Fractures, Falls Associated with Loop Diuretic Use

estrogen diuretics

Estrogen hormones are a common treatment for women looking to alleviate the symptoms of menopause. Women also turn to estrogen hormones therapy to combat certain diseases that may arise in aging women as a result of natural estrogen loss. Besides estrogen hormones, many women turn to other medications as they age. A common treatment for postmenopausal women is loop diuretics. To determine whether loop diuretics also contributed to bone mineral density loss, falls and fractures among postmenopausal women, this survey was conducted.

Just before and after menopause, the threat of osteoporosis and heart failure presents a serious health concern for women. Data shows that half of the women who have experienced menopause will, at one point in their life, have an osteoporosis - related fracture.

As this is a large scale concern in the health field, numerous examinations are ongoing to determine preventative methods and to test if existing medications or treatments actually exemplify or increase the risks of osteoporosis and fracture in women.
In the United States alone, loop diuretics were included in the top 200 prescribed medications. Loop diuretics elevate the quantity of calcium excreted in the body. Hypercaliuria (elevated calcium excretion in urine) is related to low bone mineral density which is a definite risk factor for fractures.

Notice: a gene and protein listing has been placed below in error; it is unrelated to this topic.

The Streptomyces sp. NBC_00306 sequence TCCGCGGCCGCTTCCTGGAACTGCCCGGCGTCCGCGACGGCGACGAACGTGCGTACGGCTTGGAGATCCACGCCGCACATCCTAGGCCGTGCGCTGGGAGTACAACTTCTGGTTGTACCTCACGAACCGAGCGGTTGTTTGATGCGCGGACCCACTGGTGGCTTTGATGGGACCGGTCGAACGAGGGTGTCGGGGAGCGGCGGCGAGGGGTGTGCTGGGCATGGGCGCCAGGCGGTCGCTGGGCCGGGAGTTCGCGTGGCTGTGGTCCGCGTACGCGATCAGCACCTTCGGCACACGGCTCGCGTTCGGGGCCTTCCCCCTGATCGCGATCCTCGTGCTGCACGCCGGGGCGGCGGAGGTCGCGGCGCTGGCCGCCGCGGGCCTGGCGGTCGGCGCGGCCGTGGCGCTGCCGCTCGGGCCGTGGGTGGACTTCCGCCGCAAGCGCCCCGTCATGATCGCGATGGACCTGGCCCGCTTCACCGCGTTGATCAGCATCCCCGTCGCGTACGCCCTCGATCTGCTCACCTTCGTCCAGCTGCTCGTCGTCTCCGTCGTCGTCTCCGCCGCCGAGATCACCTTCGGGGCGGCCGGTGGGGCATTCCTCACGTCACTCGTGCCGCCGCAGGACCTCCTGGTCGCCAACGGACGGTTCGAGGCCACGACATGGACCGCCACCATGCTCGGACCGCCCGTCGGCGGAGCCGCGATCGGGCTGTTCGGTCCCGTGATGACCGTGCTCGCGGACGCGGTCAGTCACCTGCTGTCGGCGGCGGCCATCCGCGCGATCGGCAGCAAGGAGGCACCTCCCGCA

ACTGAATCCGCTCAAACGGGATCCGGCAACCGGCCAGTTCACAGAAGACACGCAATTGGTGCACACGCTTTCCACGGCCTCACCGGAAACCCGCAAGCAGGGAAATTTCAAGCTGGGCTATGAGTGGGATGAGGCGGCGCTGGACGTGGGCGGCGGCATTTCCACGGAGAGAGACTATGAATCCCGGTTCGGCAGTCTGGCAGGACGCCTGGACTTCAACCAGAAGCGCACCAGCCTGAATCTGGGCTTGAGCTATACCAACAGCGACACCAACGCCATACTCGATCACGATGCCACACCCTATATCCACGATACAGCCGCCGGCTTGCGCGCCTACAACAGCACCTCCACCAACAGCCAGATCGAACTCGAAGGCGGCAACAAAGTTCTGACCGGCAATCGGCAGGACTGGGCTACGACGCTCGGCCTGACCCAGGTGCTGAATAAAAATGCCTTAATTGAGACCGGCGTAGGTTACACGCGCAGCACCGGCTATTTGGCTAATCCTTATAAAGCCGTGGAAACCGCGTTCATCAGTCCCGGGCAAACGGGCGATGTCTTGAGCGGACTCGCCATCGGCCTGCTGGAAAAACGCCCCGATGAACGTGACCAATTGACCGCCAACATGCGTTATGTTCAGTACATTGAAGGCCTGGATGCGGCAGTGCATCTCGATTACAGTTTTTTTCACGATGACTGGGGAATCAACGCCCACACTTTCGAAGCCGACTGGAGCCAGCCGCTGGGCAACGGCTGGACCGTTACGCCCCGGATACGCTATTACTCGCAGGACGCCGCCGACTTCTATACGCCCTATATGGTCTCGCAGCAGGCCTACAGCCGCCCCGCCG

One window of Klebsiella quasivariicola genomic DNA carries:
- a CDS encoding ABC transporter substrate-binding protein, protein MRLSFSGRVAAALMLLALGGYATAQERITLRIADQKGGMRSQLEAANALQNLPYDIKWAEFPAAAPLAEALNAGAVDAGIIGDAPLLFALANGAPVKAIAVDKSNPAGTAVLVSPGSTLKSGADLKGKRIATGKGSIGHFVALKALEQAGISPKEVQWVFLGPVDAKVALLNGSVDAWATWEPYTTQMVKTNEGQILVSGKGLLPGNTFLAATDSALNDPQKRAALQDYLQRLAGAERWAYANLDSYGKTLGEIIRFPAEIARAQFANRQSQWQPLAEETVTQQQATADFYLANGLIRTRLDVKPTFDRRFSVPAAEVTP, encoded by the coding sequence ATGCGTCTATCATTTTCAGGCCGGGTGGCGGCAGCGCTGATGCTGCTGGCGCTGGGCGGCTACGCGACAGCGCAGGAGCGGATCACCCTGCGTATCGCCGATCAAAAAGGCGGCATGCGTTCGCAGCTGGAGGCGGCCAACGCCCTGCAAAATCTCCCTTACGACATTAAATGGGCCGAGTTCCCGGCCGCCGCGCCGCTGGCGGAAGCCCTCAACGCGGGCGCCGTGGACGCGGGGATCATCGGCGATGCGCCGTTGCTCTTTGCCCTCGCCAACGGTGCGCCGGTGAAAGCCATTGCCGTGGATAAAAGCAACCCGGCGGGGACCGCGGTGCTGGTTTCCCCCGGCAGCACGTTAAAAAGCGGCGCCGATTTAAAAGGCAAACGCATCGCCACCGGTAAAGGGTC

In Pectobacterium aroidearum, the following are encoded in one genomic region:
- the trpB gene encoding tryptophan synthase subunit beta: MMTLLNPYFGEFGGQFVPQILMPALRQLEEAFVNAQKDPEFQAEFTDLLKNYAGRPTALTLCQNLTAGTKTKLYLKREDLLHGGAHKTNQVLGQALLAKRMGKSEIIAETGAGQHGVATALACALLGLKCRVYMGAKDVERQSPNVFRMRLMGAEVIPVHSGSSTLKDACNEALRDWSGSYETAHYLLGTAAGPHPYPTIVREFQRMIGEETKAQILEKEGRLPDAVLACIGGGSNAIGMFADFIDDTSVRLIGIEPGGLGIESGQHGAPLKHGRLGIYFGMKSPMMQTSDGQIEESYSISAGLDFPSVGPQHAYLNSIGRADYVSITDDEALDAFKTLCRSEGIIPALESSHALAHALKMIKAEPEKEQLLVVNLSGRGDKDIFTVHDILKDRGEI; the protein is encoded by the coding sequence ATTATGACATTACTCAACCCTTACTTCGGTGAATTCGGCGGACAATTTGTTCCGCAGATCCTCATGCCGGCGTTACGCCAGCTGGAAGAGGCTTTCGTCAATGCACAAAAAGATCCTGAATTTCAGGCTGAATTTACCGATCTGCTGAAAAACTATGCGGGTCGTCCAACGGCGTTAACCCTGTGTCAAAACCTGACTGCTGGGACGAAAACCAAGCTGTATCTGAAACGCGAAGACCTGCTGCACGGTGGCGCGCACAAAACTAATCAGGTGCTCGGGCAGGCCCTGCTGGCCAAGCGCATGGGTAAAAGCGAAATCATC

estrogen fractures

In prior studies, association between loop diuretics and bone mineral density, falls and fractures have been uncertain.
Using data from the Women's Health Initiative a study was performed in women ages 50 to 79 enrolled in 40 different clinical centers, from October 29, 1993 to December 31, 1998. The patients were studied for loop diuretic use and changes in bone mineral density, falls and fractures. Of the 133,855 participants, 3,411 were loop diuretic users and 130,444 were nonusers.

Covariates

Certain adjustments were made for this study including medication use and use of dietary supplement use. Hormone therapy was defined as estrogen hormones with or without progesterone.

Questionnaires were used to collect data on age, ethnicity, parental history of hip fractures, fractures before or after the age of 55, age at menopause, smoking status, and history of coronary heart disease or coronary heart failure. Participants were also asked about history of diabetes, stroke, cancer and emphysema.

The conclusions of this Women's Health Initiative survey failed to reveal any significant associations between the use of loop diuretics and fractures, falls and changes in bone mineral density in post hormonal women and estrogen hormones users. Long term loop diuretic use however was associated with higher risk of fracture. It was also noticed that the majority of loop diuretic users were in poor health and already at a higher risk for bone mineral density loss, falls and fractures than nonusers.